On the investment facilitation front, the Mainland has streamlined application procedures for its enterprises to set up businesses in Hong Kong. This will help Mainland enterprises expand abroad and, at the same time, bring about many opportunities for Malaysian companies to do business with them in our City. We encourage more Malaysian firms to set up here, or team up with Hong Kong counterparts, or acquire Hong Kong enterprises to enjoy the advantages under CEPA. Our businessmen, with their profound experience in doing business in the Mainland, are certainly your ideal partners.
I would also like to highlight two further advantages of Hong Kong: our participation in the Pan-Pearl River Delta (PRD) regional cooperation and the conduct of Renminbi (RMB) business in Hong Kong.
Last year, the Pan-PRD Regional Co-operation Framework was established among Hong Kong, Macao and nine Mainland provinces neighbouring us. In 2003, the Pan-PRD region accounted for about 40% of China's GDP, with total foreign trade of more than US$800 billion. Its sheer economic size and foreign trade volume are close to those of ASEAN-10. The 11 Pan-PRD governments have agreed to strengthen co-operation in 10 areas, including infrastructure, business and trade, investment, and tourism. The development potential of Pan-PRD regional cooperation, and hence the prospects for foreign investors are enormous.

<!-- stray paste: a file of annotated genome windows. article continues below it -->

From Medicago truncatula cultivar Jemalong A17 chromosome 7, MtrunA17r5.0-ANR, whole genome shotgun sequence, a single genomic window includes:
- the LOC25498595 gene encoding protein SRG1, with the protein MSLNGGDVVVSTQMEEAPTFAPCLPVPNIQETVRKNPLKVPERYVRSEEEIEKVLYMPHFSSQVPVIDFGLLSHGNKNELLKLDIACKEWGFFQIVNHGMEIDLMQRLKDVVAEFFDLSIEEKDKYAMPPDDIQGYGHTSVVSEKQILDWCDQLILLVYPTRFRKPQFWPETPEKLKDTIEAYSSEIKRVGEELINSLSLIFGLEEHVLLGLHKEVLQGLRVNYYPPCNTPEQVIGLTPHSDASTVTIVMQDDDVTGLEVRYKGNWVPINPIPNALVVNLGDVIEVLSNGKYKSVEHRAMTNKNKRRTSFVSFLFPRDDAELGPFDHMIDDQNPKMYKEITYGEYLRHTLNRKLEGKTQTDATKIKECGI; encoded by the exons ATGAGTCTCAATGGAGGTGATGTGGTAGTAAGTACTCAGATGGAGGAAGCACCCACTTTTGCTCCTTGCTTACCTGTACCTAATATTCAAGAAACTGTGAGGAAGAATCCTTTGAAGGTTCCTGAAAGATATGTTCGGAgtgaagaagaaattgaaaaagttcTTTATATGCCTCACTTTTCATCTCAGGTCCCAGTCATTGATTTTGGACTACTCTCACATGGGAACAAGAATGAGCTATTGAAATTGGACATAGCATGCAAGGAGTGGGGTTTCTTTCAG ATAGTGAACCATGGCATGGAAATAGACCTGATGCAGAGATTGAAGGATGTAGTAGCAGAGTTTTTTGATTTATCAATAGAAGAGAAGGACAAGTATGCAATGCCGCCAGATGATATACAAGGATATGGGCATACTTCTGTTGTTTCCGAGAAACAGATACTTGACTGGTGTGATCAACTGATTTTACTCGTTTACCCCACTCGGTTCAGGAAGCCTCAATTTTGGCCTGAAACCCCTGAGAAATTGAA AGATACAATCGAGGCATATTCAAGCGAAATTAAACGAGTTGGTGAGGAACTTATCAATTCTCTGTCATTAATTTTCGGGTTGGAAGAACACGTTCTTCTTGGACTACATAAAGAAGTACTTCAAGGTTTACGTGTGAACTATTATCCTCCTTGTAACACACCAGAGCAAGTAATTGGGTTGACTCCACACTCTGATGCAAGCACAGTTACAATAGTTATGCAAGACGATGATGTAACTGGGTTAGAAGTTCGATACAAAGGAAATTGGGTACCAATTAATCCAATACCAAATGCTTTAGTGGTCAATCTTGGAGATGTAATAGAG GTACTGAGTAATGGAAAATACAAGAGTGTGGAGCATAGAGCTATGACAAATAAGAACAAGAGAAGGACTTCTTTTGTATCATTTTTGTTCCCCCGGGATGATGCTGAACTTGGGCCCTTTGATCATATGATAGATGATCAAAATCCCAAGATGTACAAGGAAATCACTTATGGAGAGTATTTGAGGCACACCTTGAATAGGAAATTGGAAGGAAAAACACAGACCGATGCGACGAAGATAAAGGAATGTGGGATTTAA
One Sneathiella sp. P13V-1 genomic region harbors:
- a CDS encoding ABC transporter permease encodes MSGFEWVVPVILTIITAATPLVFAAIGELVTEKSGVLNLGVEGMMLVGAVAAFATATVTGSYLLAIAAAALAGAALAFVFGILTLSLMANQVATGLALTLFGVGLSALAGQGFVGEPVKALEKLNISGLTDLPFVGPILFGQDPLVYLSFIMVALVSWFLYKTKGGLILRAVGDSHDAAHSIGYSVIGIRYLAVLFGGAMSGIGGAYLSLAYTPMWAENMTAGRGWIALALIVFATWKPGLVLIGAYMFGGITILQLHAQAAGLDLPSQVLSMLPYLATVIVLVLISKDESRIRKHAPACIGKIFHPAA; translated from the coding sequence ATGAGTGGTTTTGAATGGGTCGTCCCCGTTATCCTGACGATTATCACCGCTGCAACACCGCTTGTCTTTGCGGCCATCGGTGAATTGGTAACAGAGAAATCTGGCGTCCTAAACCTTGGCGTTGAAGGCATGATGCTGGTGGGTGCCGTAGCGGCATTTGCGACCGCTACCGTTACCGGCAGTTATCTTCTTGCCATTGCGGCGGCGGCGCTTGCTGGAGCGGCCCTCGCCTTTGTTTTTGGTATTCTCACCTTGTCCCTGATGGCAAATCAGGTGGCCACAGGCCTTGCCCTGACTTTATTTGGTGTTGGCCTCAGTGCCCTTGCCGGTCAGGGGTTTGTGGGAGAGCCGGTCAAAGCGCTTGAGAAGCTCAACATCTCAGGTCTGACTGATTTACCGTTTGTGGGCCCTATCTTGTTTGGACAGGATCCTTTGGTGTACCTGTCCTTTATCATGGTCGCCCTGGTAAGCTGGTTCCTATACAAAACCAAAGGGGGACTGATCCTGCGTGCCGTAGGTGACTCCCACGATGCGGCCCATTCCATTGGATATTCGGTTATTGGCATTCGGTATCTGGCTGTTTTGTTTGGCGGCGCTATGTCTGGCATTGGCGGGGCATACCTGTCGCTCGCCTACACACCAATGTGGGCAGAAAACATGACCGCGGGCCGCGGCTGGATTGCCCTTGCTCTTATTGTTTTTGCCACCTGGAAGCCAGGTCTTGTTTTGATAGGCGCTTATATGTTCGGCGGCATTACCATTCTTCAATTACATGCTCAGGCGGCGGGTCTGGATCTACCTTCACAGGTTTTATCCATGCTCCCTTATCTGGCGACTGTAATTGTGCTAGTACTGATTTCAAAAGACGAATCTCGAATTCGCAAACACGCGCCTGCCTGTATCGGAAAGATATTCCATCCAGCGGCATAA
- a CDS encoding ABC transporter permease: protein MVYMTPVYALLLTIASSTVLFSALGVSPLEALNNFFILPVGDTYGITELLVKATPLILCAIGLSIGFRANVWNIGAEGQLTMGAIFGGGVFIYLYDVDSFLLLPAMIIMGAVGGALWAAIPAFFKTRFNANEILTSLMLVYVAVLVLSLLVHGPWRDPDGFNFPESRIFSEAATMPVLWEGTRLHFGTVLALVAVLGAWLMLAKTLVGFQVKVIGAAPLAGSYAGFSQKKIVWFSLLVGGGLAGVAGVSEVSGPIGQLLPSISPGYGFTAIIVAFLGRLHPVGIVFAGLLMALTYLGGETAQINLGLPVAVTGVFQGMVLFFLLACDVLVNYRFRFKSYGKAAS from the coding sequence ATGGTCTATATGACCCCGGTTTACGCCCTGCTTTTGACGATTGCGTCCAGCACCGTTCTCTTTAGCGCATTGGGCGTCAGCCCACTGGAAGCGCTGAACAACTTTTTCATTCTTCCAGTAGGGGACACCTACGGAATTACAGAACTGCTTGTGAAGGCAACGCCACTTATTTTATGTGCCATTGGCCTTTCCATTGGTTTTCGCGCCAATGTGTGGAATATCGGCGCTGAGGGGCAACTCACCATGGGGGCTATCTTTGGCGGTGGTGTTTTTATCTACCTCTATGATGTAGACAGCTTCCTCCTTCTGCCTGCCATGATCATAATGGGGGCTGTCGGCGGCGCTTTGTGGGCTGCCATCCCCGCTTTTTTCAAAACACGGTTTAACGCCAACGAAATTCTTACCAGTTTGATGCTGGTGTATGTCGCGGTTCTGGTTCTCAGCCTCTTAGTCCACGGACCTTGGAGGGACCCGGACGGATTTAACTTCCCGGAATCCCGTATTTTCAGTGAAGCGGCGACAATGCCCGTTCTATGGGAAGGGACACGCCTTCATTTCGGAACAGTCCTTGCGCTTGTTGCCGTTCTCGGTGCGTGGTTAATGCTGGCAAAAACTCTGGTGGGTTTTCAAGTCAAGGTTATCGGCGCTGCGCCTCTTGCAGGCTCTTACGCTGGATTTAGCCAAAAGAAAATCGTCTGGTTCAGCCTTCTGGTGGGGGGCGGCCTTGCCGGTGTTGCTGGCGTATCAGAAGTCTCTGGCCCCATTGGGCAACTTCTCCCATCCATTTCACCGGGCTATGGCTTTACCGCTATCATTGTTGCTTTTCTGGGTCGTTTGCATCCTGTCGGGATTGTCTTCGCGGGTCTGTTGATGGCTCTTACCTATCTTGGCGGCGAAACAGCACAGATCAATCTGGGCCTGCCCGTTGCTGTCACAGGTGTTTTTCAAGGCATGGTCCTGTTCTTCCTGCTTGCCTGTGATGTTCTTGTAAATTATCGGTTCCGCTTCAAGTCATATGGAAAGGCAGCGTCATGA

As a leading international financial centre, Hong Kong's scope of financial services has expanded to RMB business since last year. We are the first place outside the Mainland which is able to conduct personal RMB business, including deposit-taking, currency exchange, remittances and credit cards. As at the end of January this year, total RMB deposits in Hong Kong exceeded RMB13 billion. Such development will help underline Hong Kong's role as the launching platform to the Mainland for businessmen from other parts of the world.
I am, indeed, delighted to tell you that this is the best time ever to invest in Hong Kong because our economy has recovered, after years of contraction, with strong growth momentum. We recorded the fastest growth in four years at an 8.1% GDP growth rate last year. Local consumption is picking up strongly, and unemployment rate is thankfully declining steadily. Looking ahead, we are confident that the opening of the Hong Kong Disneyland, the implementation of the second phase of CEPA, the booming Mainland economy and the generally favourable global economic scene will contribute to a further solid GDP growth of 4.5% to 5.5% in Hong Kong this year.
Ladies and Gentlemen, I have set out for you a snapshot of Hong Kong's dynamic economy. I am sure that your Malaysian friends operating in Hong Kong will be able to tell you even more about why you should invest here. I sincerely hope that we can join hands in furthering trade and business exchanges between Hong Kong and Malaysia.
May I wish you all every success in your endeavours. Thank you.
Ends/Monday, April 25, 2005